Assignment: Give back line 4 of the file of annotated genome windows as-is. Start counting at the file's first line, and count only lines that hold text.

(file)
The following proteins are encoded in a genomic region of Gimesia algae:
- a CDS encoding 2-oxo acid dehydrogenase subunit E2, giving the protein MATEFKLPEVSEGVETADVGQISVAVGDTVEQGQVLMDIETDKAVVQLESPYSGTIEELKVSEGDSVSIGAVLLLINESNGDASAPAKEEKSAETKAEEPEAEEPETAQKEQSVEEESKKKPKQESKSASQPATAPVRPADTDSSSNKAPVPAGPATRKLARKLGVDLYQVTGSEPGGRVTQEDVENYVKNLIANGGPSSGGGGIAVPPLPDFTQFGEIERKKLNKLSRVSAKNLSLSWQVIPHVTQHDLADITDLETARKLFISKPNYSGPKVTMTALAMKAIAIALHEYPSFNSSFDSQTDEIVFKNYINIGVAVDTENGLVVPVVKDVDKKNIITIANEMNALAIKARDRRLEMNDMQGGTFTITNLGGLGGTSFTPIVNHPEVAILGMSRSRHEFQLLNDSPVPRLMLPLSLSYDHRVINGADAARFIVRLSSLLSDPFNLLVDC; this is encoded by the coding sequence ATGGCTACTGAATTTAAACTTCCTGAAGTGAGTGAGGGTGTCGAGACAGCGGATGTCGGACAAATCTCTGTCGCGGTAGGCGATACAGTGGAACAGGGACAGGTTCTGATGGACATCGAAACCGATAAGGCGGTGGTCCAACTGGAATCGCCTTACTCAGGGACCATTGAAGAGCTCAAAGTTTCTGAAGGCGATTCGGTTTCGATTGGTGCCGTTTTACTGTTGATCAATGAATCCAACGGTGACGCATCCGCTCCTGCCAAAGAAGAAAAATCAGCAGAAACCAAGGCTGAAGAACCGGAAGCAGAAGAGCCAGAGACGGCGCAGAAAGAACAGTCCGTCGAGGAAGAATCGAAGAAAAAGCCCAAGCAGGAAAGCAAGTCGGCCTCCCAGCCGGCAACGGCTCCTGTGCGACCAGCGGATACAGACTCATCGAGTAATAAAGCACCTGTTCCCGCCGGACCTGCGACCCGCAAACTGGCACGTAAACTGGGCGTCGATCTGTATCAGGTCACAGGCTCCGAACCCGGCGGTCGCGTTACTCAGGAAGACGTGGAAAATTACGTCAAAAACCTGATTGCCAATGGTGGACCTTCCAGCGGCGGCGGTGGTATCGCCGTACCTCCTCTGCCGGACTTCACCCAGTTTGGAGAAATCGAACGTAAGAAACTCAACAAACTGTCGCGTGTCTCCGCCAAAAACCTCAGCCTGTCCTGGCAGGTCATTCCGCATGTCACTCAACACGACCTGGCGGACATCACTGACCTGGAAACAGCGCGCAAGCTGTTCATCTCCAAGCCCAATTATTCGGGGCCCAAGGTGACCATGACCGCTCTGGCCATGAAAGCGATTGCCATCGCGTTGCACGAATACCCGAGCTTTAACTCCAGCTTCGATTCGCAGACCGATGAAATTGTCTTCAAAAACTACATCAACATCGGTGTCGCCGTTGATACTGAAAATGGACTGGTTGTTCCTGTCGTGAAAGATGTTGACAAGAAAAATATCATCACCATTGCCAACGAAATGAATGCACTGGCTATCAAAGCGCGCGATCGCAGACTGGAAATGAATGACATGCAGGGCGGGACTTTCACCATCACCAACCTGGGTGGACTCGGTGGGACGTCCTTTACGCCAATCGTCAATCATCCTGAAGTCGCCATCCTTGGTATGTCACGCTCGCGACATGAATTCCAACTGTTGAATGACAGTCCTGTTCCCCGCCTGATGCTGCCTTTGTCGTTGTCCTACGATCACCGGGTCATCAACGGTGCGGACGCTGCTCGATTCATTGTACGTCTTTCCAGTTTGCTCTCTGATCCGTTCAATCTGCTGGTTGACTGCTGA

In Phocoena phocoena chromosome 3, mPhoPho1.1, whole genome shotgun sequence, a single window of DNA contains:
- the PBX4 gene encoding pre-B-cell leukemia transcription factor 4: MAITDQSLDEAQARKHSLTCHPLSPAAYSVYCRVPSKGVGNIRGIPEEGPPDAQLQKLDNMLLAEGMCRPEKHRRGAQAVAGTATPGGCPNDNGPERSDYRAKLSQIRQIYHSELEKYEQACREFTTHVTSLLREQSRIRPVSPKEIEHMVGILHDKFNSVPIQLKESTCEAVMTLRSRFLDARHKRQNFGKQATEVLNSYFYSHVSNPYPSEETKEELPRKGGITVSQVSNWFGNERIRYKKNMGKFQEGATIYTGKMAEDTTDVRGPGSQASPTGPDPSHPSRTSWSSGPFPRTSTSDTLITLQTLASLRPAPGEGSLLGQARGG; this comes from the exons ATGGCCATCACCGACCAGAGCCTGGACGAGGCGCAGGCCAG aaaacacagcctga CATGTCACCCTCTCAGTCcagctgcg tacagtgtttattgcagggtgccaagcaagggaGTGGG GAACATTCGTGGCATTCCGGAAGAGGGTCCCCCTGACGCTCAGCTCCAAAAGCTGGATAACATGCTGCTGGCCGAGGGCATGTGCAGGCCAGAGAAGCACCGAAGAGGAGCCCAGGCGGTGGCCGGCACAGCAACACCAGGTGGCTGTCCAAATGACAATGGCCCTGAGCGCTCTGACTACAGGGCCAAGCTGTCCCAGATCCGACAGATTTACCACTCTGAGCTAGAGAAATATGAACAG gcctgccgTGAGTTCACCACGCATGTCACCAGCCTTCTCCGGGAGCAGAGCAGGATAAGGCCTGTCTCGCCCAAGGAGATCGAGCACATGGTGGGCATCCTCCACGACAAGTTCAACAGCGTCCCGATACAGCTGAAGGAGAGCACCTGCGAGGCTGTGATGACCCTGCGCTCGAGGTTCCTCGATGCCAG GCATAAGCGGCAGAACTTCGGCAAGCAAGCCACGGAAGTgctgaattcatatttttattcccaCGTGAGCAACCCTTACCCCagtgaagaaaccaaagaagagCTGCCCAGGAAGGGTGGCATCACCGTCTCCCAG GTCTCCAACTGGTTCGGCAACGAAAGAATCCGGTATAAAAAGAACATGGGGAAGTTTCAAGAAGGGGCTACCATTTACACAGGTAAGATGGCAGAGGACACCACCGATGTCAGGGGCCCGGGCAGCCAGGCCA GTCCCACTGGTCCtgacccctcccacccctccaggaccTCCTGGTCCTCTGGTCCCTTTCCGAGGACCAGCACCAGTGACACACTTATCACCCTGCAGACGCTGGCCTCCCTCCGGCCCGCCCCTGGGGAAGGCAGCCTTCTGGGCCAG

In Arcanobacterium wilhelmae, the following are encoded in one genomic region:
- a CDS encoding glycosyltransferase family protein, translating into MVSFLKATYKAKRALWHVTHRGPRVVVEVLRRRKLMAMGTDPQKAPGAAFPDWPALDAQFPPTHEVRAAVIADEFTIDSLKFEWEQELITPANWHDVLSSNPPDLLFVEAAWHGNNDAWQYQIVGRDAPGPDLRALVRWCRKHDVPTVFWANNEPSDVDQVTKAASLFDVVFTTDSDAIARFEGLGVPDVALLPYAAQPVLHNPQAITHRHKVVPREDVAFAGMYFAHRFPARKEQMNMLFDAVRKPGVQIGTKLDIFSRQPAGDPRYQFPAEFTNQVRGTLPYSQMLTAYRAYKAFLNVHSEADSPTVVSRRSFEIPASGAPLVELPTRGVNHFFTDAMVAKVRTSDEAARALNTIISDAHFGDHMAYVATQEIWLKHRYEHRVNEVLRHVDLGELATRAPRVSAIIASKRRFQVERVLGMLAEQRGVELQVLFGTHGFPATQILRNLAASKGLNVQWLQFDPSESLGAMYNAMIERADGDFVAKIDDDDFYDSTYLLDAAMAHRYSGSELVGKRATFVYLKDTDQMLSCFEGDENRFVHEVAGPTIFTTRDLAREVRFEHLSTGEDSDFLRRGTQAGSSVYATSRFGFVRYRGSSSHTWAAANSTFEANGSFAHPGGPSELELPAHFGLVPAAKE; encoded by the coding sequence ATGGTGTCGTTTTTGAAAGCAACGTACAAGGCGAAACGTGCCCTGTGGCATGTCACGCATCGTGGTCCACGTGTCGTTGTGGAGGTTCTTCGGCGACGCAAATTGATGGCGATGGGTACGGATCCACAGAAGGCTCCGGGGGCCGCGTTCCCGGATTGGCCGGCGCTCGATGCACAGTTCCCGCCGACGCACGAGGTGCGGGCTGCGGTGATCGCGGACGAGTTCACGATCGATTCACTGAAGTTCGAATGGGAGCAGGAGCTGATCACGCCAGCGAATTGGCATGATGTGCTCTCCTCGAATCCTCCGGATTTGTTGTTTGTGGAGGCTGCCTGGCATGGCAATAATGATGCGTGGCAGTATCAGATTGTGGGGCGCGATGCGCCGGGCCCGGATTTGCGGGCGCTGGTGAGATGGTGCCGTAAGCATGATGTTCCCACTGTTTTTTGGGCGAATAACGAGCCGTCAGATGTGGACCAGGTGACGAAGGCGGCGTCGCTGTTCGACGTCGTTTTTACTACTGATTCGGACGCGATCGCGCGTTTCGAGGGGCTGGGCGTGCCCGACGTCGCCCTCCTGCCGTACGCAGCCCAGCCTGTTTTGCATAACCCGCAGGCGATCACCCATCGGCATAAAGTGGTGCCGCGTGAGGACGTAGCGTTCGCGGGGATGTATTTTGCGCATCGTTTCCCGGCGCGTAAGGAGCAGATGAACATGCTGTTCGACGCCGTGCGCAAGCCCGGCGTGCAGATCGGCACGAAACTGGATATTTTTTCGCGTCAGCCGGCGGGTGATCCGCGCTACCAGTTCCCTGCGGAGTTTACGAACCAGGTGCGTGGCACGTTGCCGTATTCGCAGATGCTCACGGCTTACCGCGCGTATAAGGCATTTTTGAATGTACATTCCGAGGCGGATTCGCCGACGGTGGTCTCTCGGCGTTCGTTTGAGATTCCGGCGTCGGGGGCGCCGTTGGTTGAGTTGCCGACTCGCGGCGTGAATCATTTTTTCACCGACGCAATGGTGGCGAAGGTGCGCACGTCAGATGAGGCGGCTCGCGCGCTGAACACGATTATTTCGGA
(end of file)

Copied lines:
- the PBX4 gene encoding pre-B-cell leukemia transcription factor 4: MAITDQSLDEAQARKHSLTCHPLSPAAYSVYCRVPSKGVGNIRGIPEEGPPDAQLQKLDNMLLAEGMCRPEKHRRGAQAVAGTATPGGCPNDNGPERSDYRAKLSQIRQIYHSELEKYEQACREFTTHVTSLLREQSRIRPVSPKEIEHMVGILHDKFNSVPIQLKESTCEAVMTLRSRFLDARHKRQNFGKQATEVLNSYFYSHVSNPYPSEETKEELPRKGGITVSQVSNWFGNERIRYKKNMGKFQEGATIYTGKMAEDTTDVRGPGSQASPTGPDPSHPSRTSWSSGPFPRTSTSDTLITLQTLASLRPAPGEGSLLGQARGG; this comes from the exons ATGGCCATCACCGACCAGAGCCTGGACGAGGCGCAGGCCAG aaaacacagcctga CATGTCACCCTCTCAGTCcagctgcg tacagtgtttattgcagggtgccaagcaagggaGTGGG GAACATTCGTGGCATTCCGGAAGAGGGTCCCCCTGACGCTCAGCTCCAAAAGCTGGATAACATGCTGCTGGCCGAGGGCATGTGCAGGCCAGAGAAGCACCGAAGAGGAGCCCAGGCGGTGGCCGGCACAGCAACACCAGGTGGCTGTCCAAATGACAATGGCCCTGAGCGCTCTGACTACAGGGCCAAGCTGTCCCAGATCCGACAGATTTACCACTCTGAGCTAGAGAAATATGAACAG gcctgccgTGAGTTCACCACGCATGTCACCAGCCTTCTCCGGGAGCAGAGCAGGATAAGGCCTGTCTCGCCCAAGGAGATCGAGCACATGGTGGGCATCCTCCACGACAAGTTCAACAGCGTCCCGATACAGCTGAAGGAGAGCACCTGCGAGGCTGTGATGACCCTGCGCTCGAGGTTCCTCGATGCCAG GCATAAGCGGCAGAACTTCGGCAAGCAAGCCACGGAAGTgctgaattcatatttttattcccaCGTGAGCAACCCTTACCCCagtgaagaaaccaaagaagagCTGCCCAGGAAGGGTGGCATCACCGTCTCCCAG GTCTCCAACTGGTTCGGCAACGAAAGAATCCGGTATAAAAAGAACATGGGGAAGTTTCAAGAAGGGGCTACCATTTACACAGGTAAGATGGCAGAGGACACCACCGATGTCAGGGGCCCGGGCAGCCAGGCCA GTCCCACTGGTCCtgacccctcccacccctccaggaccTCCTGGTCCTCTGGTCCCTTTCCGAGGACCAGCACCAGTGACACACTTATCACCCTGCAGACGCTGGCCTCCCTCCGGCCCGCCCCTGGGGAAGGCAGCCTTCTGGGCCAG